“The authority was granted funds to construct a tower in the Jackson District,” Williams wrote. “Should [it] not provide broadband coverage, it will be solely due to the failure to deliver on the plan which they themselves developed ... Bernie Hill’s attempt to deflect blame from himself to the board of supervisors was either intentionally deceptive or incredibly uninformed. ”

The original vision of the authority was to build up to 10 towers across the county to create a broadband network. Over time, costs escalated for various reasons, including President Trump’s steel tariff and unanticipated expenses like the need for gravel driveways to the towers. 

In response, the authority scrapped plans for towers near Gordonsville and Zion Crossroads, opting to locate on public safety towers instead. Rather than build a tower in the Yanceyville neighborhood, the authority negotiated to locate on a cell tower National Communications Towers is building off of Shannon Hill Road.

Five broadband towers are either built or in the planning stages, including those at Moss-Nuckols, Jouett and Trevilians elementary schools, Louisa County High School and on Gammon Town Road in Holly Grove. 

The last time broadband authority members found themselves in the middle of a political firefight was in 2017, when Duane Adams ran against Stephanie Koren for Mineral district supervisor. Adams challenged Koren for her support of the tower project; he argued fiber-optic lines would be a better investment of the county’s resources.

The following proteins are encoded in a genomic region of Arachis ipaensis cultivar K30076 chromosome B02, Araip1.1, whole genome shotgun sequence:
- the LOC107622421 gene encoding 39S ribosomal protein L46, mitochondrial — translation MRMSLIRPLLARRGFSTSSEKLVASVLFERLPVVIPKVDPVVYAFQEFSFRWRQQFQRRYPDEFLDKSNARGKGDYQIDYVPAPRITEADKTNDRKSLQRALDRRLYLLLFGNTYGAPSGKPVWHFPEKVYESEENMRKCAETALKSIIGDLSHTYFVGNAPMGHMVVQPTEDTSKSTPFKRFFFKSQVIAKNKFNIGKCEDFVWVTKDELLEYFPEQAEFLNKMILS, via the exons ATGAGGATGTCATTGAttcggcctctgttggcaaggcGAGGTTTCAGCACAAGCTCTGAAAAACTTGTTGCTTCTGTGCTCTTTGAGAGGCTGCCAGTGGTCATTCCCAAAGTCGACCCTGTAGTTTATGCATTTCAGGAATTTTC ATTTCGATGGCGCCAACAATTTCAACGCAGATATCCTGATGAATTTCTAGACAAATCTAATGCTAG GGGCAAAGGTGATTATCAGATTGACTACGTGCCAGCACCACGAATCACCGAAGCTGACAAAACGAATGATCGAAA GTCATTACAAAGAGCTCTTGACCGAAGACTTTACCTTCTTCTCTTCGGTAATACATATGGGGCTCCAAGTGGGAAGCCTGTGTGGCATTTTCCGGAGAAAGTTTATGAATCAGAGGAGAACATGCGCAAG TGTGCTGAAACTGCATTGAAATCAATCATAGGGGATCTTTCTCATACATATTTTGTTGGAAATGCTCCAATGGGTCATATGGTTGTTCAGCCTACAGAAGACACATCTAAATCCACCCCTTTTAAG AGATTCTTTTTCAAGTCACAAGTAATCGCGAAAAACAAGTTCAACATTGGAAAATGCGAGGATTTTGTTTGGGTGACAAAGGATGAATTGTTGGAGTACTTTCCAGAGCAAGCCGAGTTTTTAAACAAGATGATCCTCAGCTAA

Since Adams joined the board, he has been a regular participant in broadband meetings and has said he supports a variety of solutions to the internet problem.

Adams, like Williams, wasn’t happy with Hill’s Facebook post, and he made a point of responding to it during the Aug. 7 broadband authority meeting. 

“It’s coming out that [the board of supervisors] chose not to build [at Buckner-Bumpass Park],” Adams said. “[In fact] the broadband authority decided to put its money somewhere else.”

In his statement, Williams asserted that the authority had taken a vote to not build a tower in the park. But it’s not apparent from the authority’s meeting minutes that such a vote was taken, or that the authority made a recommendation to scrap the tower.

“I don’t think we made any type of decision or action, other than we knew [National Communications Towers] was going to back out, and we were going to contact Verizon about leasing space on their tower,” said Bob Hardy, the county’s information technology director.

Hill commented during the Aug. 7 meeting that it’s the supervisors, not the authority, that have the power to spend money and enter into contracts with private companies. 

SCS Broadband, based in Nelson County, is the anchor tenant on the broadband authority’s towers and has begun providing service from some of them. Clay Stewart, an SCS official, could not be reached by press time for an update on how many customers are receiving service via the towers.